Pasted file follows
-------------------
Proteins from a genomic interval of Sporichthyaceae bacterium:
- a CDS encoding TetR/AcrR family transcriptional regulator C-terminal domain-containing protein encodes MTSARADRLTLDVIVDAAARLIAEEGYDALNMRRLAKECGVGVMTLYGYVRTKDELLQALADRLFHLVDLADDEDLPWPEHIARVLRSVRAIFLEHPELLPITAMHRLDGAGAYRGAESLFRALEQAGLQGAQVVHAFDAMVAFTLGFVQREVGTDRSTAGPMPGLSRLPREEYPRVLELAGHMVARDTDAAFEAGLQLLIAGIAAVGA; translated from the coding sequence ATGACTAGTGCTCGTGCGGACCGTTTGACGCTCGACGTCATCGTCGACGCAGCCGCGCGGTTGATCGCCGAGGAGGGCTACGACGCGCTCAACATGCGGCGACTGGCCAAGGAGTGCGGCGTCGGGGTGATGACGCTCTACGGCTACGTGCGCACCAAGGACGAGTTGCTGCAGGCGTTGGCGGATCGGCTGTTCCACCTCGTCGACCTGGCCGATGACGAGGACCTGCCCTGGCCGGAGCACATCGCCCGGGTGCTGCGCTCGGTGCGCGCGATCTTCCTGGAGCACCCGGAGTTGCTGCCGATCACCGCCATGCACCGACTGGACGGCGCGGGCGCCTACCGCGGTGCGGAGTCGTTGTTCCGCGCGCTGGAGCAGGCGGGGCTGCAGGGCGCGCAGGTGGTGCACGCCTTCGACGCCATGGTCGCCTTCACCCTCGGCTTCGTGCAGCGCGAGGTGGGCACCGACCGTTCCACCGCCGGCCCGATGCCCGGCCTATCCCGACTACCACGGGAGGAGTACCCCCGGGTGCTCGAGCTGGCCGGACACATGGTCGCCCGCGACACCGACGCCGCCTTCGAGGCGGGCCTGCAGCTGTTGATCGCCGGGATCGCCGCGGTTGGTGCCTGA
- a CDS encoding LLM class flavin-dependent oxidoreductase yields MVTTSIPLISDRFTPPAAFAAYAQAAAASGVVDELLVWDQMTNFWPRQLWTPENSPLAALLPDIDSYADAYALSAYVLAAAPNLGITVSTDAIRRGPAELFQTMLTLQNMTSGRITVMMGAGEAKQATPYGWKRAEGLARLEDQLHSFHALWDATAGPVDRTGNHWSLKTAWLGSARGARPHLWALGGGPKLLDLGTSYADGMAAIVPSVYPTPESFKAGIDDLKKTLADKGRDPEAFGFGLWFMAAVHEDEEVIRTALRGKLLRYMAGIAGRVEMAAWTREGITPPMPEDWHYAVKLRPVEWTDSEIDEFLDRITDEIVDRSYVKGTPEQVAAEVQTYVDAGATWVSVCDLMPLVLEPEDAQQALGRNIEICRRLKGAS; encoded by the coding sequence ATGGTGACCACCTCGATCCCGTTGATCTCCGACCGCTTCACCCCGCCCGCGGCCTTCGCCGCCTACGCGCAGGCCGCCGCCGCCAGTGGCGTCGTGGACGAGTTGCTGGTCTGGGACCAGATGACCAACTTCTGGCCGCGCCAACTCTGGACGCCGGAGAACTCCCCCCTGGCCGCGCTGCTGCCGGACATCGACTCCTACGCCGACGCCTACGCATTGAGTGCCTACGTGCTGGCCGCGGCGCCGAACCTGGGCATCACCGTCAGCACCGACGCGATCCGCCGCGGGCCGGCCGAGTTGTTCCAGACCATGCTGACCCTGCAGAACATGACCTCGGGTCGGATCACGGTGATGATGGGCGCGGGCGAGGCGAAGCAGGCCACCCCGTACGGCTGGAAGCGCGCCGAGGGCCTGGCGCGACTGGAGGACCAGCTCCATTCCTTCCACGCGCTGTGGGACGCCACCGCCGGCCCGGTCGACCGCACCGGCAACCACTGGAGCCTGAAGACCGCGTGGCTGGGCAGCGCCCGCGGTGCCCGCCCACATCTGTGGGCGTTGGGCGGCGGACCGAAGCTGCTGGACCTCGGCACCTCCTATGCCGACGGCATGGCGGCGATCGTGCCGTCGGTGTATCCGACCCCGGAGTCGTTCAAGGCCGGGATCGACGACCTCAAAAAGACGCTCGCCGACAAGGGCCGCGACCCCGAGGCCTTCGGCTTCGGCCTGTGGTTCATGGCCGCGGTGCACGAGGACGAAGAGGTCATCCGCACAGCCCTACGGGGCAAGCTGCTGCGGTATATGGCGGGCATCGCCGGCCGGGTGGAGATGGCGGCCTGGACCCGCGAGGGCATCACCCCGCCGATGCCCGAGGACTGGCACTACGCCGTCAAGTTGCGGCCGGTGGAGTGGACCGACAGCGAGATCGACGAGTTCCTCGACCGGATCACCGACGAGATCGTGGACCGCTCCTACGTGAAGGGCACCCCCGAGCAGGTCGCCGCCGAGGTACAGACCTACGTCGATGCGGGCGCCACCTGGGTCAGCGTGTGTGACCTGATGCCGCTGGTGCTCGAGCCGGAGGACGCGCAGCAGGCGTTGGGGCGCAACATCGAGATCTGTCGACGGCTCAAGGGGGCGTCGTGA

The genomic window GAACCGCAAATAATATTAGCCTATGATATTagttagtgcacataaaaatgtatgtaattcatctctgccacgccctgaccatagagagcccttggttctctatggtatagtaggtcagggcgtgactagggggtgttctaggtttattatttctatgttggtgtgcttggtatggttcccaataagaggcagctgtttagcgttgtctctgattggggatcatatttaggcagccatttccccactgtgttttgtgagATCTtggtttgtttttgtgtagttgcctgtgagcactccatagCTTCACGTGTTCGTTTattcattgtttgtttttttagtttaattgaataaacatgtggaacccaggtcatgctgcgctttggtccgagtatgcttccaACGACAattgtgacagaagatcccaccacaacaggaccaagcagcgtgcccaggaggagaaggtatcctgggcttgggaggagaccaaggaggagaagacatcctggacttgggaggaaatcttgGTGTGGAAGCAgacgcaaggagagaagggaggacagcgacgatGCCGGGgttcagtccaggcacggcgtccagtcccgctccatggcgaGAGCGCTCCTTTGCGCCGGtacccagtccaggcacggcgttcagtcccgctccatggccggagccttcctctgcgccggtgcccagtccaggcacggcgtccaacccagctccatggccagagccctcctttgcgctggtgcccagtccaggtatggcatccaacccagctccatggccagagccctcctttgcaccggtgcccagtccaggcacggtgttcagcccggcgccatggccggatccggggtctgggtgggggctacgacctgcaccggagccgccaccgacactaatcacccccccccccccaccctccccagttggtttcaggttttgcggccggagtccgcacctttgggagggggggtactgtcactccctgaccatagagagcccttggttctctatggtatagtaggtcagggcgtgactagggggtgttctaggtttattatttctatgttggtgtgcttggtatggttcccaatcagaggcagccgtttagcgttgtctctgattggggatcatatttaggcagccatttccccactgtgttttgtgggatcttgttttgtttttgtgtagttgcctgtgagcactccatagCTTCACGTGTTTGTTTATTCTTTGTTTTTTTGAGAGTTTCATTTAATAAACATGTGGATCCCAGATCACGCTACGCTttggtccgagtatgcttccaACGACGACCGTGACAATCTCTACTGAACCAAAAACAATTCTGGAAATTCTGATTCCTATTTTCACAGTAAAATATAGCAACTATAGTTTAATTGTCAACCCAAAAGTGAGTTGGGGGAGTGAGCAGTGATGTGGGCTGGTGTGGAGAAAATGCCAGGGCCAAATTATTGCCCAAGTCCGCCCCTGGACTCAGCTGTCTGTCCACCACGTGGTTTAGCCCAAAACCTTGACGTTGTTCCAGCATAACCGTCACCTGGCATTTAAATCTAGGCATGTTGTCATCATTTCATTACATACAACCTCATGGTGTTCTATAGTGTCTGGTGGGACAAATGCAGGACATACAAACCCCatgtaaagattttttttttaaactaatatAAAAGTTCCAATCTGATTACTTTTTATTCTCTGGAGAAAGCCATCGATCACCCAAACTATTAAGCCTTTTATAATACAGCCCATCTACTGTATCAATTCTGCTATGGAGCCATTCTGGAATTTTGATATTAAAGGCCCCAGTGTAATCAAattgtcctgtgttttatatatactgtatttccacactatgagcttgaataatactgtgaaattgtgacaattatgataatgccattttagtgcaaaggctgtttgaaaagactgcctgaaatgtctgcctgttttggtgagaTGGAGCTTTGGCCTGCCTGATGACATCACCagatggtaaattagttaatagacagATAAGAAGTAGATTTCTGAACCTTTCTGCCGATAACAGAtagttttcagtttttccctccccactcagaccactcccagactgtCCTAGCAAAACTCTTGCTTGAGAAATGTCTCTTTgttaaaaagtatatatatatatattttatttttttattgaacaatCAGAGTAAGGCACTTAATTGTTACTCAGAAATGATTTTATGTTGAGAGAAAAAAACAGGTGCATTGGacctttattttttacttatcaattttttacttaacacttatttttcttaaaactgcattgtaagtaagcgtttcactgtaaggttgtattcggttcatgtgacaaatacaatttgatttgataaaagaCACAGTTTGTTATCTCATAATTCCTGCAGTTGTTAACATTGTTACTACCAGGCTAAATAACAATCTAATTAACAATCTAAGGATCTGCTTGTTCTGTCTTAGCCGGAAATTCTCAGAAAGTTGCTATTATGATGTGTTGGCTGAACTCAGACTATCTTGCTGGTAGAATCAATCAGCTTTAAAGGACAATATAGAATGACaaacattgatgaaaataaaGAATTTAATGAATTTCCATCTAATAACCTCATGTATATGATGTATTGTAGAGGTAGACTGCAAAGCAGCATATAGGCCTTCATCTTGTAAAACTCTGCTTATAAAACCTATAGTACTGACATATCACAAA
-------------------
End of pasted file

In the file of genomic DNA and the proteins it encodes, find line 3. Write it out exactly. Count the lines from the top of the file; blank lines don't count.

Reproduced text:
- a CDS encoding LLM class flavin-dependent oxidoreductase yields MVTTSIPLISDRFTPPAAFAAYAQAAAASGVVDELLVWDQMTNFWPRQLWTPENSPLAALLPDIDSYADAYALSAYVLAAAPNLGITVSTDAIRRGPAELFQTMLTLQNMTSGRITVMMGAGEAKQATPYGWKRAEGLARLEDQLHSFHALWDATAGPVDRTGNHWSLKTAWLGSARGARPHLWALGGGPKLLDLGTSYADGMAAIVPSVYPTPESFKAGIDDLKKTLADKGRDPEAFGFGLWFMAAVHEDEEVIRTALRGKLLRYMAGIAGRVEMAAWTREGITPPMPEDWHYAVKLRPVEWTDSEIDEFLDRITDEIVDRSYVKGTPEQVAAEVQTYVDAGATWVSVCDLMPLVLEPEDAQQALGRNIEICRRLKGAS; encoded by the coding sequence ATGGTGACCACCTCGATCCCGTTGATCTCCGACCGCTTCACCCCGCCCGCGGCCTTCGCCGCCTACGCGCAGGCCGCCGCCGCCAGTGGCGTCGTGGACGAGTTGCTGGTCTGGGACCAGATGACCAACTTCTGGCCGCGCCAACTCTGGACGCCGGAGAACTCCCCCCTGGCCGCGCTGCTGCCGGACATCGACTCCTACGCCGACGCCTACGCATTGAGTGCCTACGTGCTGGCCGCGGCGCCGAACCTGGGCATCACCGTCAGCACCGACGCGATCCGCCGCGGGCCGGCCGAGTTGTTCCAGACCATGCTGACCCTGCAGAACATGACCTCGGGTCGGATCACGGTGATGATGGGCGCGGGCGAGGCGAAGCAGGCCACCCCGTACGGCTGGAAGCGCGCCGAGGGCCTGGCGCGACTGGAGGACCAGCTCCATTCCTTCCACGCGCTGTGGGACGCCACCGCCGGCCCGGTCGACCGCACCGGCAACCACTGGAGCCTGAAGACCGCGTGGCTGGGCAGCGCCCGCGGTGCCCGCCCACATCTGTGGGCGTTGGGCGGCGGACCGAAGCTGCTGGACCTCGGCACCTCCTATGCCGACGGCATGGCGGCGATCGTGCCGTCGGTGTATCCGACCCCGGAGTCGTTCAAGGCCGGGATCGACGACCTCAAAAAGACGCTCGCCGACAAGGGCCGCGACCCCGAGGCCTTCGGCTTCGGCCTGTGGTTCATGGCCGCGGTGCACGAGGACGAAGAGGTCATCCGCACAGCCCTACGGGGCAAGCTGCTGCGGTATATGGCGGGCATCGCCGGCCGGGTGGAGATGGCGGCCTGGACCCGCGAGGGCATCACCCCGCCGATGCCCGAGGACTGGCACTACGCCGTCAAGTTGCGGCCGGTGGAGTGGACCGACAGCGAGATCGACGAGTTCCTCGACCGGATCACCGACGAGATCGTGGACCGCTCCTACGTGAAGGGCACCCCCGAGCAGGTCGCCGCCGAGGTACAGACCTACGTCGATGCGGGCGCCACCTGGGTCAGCGTGTGTGACCTGATGCCGCTGGTGCTCGAGCCGGAGGACGCGCAGCAGGCGTTGGGGCGCAACATCGAGATCTGTCGACGGCTCAAGGGGGCGTCGTGA